Wednesday, July 28, 2021

Education in America must be discussed at a higher level

 In part, public education was established to help Americans become better citizens one at a time. It is crucial to create responsible citizens who can make informed decisions to ensure a functioning government. Public education has lost the noble goal of helping young people understand who they are, their history, and what they stand for. Instead, public education has taken on the mission of making sure young people are competent in whatever field they choose. While competence is essential, it doesn't prepare the next generation to take on the task of shaping the nation's future.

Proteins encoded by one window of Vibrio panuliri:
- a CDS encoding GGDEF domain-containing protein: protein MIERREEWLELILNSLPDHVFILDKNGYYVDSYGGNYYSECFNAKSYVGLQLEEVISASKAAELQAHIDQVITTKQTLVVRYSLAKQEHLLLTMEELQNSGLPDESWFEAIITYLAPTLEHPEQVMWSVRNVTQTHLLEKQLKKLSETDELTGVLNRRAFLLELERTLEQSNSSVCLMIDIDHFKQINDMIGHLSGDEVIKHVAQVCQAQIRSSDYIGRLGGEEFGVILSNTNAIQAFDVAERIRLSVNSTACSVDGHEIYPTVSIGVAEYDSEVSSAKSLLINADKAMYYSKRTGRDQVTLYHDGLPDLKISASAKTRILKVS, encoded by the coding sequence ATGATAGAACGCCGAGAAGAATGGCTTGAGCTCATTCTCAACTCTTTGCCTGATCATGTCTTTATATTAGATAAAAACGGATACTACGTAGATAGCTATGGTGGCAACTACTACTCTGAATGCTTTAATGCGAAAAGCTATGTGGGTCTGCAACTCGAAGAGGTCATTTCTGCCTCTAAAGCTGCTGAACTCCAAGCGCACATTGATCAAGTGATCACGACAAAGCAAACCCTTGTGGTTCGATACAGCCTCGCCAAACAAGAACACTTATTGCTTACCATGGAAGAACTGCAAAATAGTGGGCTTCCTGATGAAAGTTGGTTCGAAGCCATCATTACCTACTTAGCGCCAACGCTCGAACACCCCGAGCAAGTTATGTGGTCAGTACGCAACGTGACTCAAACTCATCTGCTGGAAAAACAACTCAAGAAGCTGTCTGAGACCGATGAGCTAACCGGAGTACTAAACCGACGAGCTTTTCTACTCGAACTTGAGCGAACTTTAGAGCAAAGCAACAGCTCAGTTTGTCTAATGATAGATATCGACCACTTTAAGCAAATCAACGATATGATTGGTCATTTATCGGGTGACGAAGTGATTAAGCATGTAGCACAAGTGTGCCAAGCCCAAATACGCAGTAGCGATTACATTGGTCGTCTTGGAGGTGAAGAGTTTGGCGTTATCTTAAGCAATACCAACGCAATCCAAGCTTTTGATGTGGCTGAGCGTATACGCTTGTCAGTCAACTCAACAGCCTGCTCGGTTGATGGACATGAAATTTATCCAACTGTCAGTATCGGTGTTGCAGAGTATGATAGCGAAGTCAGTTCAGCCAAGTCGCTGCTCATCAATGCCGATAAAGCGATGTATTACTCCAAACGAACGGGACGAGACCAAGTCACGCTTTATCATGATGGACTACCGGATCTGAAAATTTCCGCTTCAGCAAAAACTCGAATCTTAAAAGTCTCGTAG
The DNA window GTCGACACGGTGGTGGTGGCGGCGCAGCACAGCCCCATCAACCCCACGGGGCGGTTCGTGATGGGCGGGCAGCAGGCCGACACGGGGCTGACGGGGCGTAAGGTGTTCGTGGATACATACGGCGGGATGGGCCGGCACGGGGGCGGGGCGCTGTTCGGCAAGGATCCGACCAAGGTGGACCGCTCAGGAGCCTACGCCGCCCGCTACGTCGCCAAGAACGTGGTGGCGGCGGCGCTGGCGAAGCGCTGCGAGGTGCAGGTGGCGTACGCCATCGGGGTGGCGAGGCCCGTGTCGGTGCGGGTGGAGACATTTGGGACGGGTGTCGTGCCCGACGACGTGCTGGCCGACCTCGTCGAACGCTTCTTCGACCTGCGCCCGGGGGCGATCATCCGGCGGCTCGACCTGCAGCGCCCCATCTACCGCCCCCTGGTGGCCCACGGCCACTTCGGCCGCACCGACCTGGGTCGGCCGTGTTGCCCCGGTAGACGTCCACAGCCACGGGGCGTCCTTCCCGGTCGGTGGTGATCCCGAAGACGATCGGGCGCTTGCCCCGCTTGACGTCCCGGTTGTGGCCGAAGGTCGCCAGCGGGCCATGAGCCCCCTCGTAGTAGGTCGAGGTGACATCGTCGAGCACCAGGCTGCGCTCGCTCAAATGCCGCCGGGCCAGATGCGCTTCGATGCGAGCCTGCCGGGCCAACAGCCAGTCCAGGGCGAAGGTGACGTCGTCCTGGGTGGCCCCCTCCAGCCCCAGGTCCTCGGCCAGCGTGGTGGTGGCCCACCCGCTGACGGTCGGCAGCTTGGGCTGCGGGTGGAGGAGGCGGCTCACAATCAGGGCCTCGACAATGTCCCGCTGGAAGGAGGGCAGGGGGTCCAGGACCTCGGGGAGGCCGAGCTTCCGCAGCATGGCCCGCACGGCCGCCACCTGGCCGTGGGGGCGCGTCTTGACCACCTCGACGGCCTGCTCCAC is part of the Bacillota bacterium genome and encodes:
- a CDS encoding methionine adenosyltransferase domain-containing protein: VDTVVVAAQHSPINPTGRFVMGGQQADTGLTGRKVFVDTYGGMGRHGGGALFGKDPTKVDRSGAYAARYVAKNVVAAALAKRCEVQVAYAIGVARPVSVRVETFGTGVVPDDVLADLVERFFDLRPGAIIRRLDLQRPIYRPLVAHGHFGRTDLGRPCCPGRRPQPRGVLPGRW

Citizens must be citizens and not just consumers. Individual happiness cannot be attributed to the satisfaction of individual desires. Education in America needs to be discussed at a higher level. It must address the larger purposes that drive the nation. Dot-com democracy has brought with it a greater awareness of the importance and urgency of this discussion. It is now possible to be anywhere at any time. We can communicate with anyone around the globe. We can make decisions about holiday gifts and candidates by clicking a mouse. This allows us to build a mass democracy that is unlike anything in history. Ironically, because we have the technology to communicate more effectively than ever before, we risk becoming a nation made up of strangers. Each person is alone in front a computer screen and can talk in chat rooms, via e-mail, or through the Web.